Another important component of silver usage are articles of personal toiletries by both men and women. The most romantic of these would easily be the kajal or kohl boxes and bottles for surma in some regions. Paisley shaped, almond shaped, oval, round, with designs embossed on the body of the piece are popular all over the country. Some unusual ones are shaped into pendants that can be strung in a chain around the neck and have a utility value as well! Joining the ranks here are a couple of interesting pieces – the lowly toothpick and ear cleaner with tiny spoon-like scoop for extracting wax! These too are part of the neck entourage!
Traditionally these were unisex, but became feminine over the years. Other unisex articles include tongue cleaners with decorative rope designs are also popular in Orissa, Eastern Uttar Pradesh and Bihar, combs and the oil bottle covers – used extensively in the Eastern part of India. The combs vary from the severely simple to the elaborately ornate. From Madhya Pradesh come combs that have the option of being filled up with oil and when the hair is combed.
Sindoor boxes in an amazing variety of both shape, design and size to flatter the vainest of women are available all over. Silver applicators for bindis and sindoor too can be found in areas where the disgustingly ubiquitous stick-on bindis have not arrived! For the men are shaving sets, with a small bowl, brush handle, razor sans blades, and a comb. There are sets with hair brushes, combs, mirrors as well.
Silver pieces gracing the corporate honchos’ tables too make their style statement. Sleek cigarette cases, lighters, ash trays, card cases, desk calendars, pen and ink holders, boxes for scratch pads, paper weights polished to perfection are perhaps far more effective in saying it all, without saying a thing.
For the more shaukeen or tasteful are paandaans. Here too, the sizes and designs would make choosing a difficult task! The traditional paandaan is a large round, square or rectangular box with a lid on top that has a latch to hold it in place and a handle on top of the lid to facilitate carrying it around.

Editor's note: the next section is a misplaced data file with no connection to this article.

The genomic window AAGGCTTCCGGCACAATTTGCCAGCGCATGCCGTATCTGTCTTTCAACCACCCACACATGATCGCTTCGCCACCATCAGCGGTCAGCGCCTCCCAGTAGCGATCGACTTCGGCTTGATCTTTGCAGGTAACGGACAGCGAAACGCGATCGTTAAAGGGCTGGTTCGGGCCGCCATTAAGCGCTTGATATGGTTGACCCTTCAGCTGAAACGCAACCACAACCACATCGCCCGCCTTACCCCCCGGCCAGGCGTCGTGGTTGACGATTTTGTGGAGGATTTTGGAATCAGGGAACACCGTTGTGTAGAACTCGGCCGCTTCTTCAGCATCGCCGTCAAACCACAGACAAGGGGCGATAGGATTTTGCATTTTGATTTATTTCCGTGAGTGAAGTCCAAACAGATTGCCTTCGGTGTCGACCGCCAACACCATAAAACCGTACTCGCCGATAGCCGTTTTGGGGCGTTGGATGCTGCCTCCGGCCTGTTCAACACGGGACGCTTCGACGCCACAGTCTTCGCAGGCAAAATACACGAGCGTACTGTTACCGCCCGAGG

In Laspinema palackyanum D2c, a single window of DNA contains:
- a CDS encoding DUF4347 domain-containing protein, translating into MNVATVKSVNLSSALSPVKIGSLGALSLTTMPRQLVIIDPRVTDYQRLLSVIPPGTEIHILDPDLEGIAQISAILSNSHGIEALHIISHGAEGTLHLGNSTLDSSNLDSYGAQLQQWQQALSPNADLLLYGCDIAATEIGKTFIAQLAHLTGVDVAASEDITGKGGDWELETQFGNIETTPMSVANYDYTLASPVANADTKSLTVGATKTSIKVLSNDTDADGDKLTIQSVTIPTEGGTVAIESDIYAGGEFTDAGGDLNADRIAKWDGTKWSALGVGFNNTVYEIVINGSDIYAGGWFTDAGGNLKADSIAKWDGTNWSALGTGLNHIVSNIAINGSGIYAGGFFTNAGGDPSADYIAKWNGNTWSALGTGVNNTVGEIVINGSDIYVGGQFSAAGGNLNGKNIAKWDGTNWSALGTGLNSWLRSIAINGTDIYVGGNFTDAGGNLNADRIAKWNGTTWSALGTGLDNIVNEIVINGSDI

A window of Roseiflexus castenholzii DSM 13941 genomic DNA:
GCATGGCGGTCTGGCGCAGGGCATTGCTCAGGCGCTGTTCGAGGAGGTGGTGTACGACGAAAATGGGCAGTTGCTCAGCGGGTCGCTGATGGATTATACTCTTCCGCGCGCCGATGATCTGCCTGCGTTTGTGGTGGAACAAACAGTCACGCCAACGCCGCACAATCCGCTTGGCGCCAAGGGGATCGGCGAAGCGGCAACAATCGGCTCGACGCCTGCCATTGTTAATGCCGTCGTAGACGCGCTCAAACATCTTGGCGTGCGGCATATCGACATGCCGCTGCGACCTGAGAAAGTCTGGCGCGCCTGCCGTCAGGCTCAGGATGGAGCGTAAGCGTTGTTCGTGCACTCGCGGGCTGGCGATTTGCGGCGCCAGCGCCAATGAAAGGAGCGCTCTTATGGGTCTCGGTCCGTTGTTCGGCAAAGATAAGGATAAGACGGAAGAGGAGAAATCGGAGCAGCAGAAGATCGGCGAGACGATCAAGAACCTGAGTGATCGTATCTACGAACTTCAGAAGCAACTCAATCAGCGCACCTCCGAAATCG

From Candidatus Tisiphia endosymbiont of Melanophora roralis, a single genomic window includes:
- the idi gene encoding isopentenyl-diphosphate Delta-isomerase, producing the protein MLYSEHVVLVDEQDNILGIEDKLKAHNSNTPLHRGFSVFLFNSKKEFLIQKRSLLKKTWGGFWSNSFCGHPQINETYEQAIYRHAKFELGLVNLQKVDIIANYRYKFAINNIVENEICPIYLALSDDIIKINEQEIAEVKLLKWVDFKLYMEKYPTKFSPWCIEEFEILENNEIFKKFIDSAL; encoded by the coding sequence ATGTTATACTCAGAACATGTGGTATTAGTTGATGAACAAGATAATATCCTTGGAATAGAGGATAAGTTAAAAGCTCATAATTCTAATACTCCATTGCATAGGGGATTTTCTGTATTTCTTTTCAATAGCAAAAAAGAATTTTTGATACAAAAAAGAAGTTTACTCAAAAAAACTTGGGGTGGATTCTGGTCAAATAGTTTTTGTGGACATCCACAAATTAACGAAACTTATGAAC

Now with fewer people keeping paandaans at home, the sizes too have undergone a change. Paandaans no bigger than a demi-sized book and even shaped like one are available! Providing them company are small boxes for supari etc that fit into an evening bag with ease! Paan serving dishes from Lucknow perhaps deserve special mention – shaped like a dome or an open umbrella, spikes with small chains are hung from the centre of the dome or the edges of the umbrella wherein the prepared paan is pierced on each spike.
When the paan is served, the person eating it is supposed to hold the paan and slide it from the spike. Served on matching silver plate and with a small silver bowl filled with rose petals floating on water to clean the tips of the fingers that tend to soil when the paan is being imbibed are stuff that define the Avadh romance. As do silver hookahs from Rajasthan. Usable and yet decorative enough for a King’s chamber, these hookahs come in varying sizes and heights. The designs can vary from the floral to representatives of the animal kingdom usually the lion or the elephant and pretty birds. Another important segment are decorative silver pieces. Dancing and instrument playing figurines, tabla drums, pretty shankhs or silver shells carved in a cut out format, photo and mirror frames, ships in full mast, filigree chariot with Lord Krishna reciting the Gita with Arjuna is a fairly popular number – often given out to politicians.
A fashion trend that is classical as it is eternal is silver furniture. From elephant howdahs of yore, are present-day chairs, sofas, chaise lounges, tables, jhoolas, beds, bedside lamps complete with electric fittings, screens, side tables and triangular corners, which are essentially made of good teak wood and then a thick silver sheet is wrapped around the wood and beaten in place to encase and delineate the carving. This technique is used for some silver figurines and interestingly enough, doors and doorways. Used in temples and palaces alike earlier, these can be found in some homes of the very rich as well. I personally find it too akin to delusions of grandeur, but just as well for at least the karigari will survive.
The writer is an art curator and artist and can be contacted on firstname.lastname@example.org